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 Post subject: trail np xl 1100 prob
PostPosted: Sat Jun 14, 2014 3:01 pm 
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Hello I just got this gun and have been preaty pleased with it so far but I was shooting it today and everything was good and than I took a shot and went to cock it again and the barrel didn't want to come up once it got to a certain point like it was binding on somthing, eventual got the barrel To close and shot the pellet and than took the stock off to have a look and I'm no gun specialist but I found a Lil plastic piece on the cooking arm that doesn't look right. It's right were the cooking arm goes into the gun, it kinda looks like a piece of plastic was floating around in there and happen to get jammed in that spot but what worries me is were did it come from. Hopefully the pic I included will help out


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PostPosted: Sat Jun 14, 2014 4:11 pm 
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Pull it out and throw it away- this is not uncommon and the only purpose to that plastic piece is to reduce any potential rattling noise from the lever.

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PostPosted: Sat Jun 14, 2014 4:18 pm 
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OK thanks Eric I appreciate it


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PostPosted: Sat Jun 14, 2014 4:32 pm 
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Just to mention it- originally it would have been located mid-way down the cocking lever, but it invariably will move around- usually settling to the front where it just sits and does nothing, unfortunately in your case it went the other way and gummed up at the piston.

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PostPosted: Sat Jun 14, 2014 4:43 pm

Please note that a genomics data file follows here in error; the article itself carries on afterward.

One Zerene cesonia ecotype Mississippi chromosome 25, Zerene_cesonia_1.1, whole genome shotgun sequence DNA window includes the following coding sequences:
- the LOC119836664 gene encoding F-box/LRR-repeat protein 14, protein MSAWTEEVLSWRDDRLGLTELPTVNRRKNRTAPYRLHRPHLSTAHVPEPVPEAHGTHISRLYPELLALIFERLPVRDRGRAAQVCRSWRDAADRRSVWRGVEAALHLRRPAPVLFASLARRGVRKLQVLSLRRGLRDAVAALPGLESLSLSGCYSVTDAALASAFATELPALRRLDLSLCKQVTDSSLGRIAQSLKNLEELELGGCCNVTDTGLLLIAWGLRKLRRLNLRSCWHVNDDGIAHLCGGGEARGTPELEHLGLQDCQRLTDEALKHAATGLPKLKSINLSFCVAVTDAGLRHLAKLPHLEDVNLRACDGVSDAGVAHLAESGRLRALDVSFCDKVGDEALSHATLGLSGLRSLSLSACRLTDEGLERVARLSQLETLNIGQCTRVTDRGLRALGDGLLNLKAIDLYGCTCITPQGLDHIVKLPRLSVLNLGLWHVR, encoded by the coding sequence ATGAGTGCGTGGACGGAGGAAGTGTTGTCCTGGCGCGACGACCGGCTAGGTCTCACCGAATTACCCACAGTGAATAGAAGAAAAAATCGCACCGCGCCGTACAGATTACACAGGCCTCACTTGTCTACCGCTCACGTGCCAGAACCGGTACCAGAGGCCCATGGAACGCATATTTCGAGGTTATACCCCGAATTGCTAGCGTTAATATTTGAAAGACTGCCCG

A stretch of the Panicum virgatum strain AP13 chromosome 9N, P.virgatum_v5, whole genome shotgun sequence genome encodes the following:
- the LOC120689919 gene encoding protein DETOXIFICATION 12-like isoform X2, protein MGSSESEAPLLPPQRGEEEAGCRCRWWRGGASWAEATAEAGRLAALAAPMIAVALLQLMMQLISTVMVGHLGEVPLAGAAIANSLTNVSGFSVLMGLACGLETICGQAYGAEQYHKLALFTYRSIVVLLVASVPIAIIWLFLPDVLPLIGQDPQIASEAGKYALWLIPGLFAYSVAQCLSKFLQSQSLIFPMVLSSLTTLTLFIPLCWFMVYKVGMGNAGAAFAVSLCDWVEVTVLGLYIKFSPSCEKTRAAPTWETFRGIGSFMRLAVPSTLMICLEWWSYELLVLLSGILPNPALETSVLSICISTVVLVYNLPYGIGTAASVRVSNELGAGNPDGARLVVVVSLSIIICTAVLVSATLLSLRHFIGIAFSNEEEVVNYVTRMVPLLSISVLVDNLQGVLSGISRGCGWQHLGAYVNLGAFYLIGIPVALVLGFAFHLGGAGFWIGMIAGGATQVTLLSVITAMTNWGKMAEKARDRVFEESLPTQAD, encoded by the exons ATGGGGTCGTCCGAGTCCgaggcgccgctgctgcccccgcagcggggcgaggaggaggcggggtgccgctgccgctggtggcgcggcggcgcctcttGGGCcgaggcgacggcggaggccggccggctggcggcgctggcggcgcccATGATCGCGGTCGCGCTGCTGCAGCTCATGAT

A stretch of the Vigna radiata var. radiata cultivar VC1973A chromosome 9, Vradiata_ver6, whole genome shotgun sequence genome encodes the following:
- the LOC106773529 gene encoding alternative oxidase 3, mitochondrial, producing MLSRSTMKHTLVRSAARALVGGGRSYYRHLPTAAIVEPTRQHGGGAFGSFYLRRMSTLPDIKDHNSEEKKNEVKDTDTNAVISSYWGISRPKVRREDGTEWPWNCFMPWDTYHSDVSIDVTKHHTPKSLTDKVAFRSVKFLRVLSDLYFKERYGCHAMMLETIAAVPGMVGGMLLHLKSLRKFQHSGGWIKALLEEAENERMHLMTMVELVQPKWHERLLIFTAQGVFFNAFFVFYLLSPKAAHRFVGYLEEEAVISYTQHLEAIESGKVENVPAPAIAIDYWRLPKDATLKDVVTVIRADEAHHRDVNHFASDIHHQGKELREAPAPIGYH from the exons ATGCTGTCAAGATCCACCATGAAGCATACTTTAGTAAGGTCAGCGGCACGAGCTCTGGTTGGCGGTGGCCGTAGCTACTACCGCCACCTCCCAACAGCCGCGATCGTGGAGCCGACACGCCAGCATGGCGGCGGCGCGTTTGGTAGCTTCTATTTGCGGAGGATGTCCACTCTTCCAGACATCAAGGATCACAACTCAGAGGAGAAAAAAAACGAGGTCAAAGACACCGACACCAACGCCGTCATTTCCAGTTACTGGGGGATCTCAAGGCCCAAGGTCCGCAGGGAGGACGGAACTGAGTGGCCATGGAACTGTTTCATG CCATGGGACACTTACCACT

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No, do not cock the gun until you replace that part!!! It's there to prevent the cocking linkage from tearing up the receiver tube. You probably already have some damage, if so you'll need to sand the receiver smooth.
The part probably got tore off by either catching on the stock or lack of lube. Write me at chevota at hotmail and I'll send you pix of the part, and pix of the fix to prevent this from happening again.


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PostPosted: Sat Jun 14, 2014 6:13 pm 
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I have already fired it a few times since I pulled it out, it was just a tiny bit of plastic and now the gun cock smooth as butter and I checked for any damage and everything looks fine


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PostPosted: Sat Jun 14, 2014 7:38 pm 
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If you look at the linkage while cocking you can see that it presses on the receiver tube with tremendous force, so metal to metal scraping at that force = what... It may work fine now, especially if it's lubed, but the harder linkage will tear up the tube over time, how much time depends on the lube and shape of the linkage. Obviously a rougher or odd shaped linkage in contact with the tube will dig in faster. You will feel it as it gets worse with grinding and increased cocking effort. The plastic dealie is basically the bearing and with it there and lubed it works perfectly. The problem with most guns is the linkage us under great strain and will bend at the joint enough that the plastic part catches on the wood and it can tear the plastic dealie off. The Trail and Trail XL has a stronger linkage so it doesn't bow as much as other guns that use a cheaper linkage where not only the joint bows but the entire linkage bows too. If it bows to the side where the roller guide is then that offers support and usually no harm, but if it bows to the other side then the plastic deal is no longer flat against the receiver and it will break. If the stock is close enough to act as a guide it may be fine, or the the stock may tear the plastic off. I've also seen where the stock acted as a guide at first, but over time it wore a groove in the stock until the linkage bowed enough to break the plastic. Some stocks like the Phantom are different inside and will tear that dealie right off if it touches. Usually people first notice it as the gun locking up mid cocking stroke, unable to figure it out because the linkage only bows under pressure, they push harder and it snaps it off. They think it's fine and keep shooting until they feel the grinding...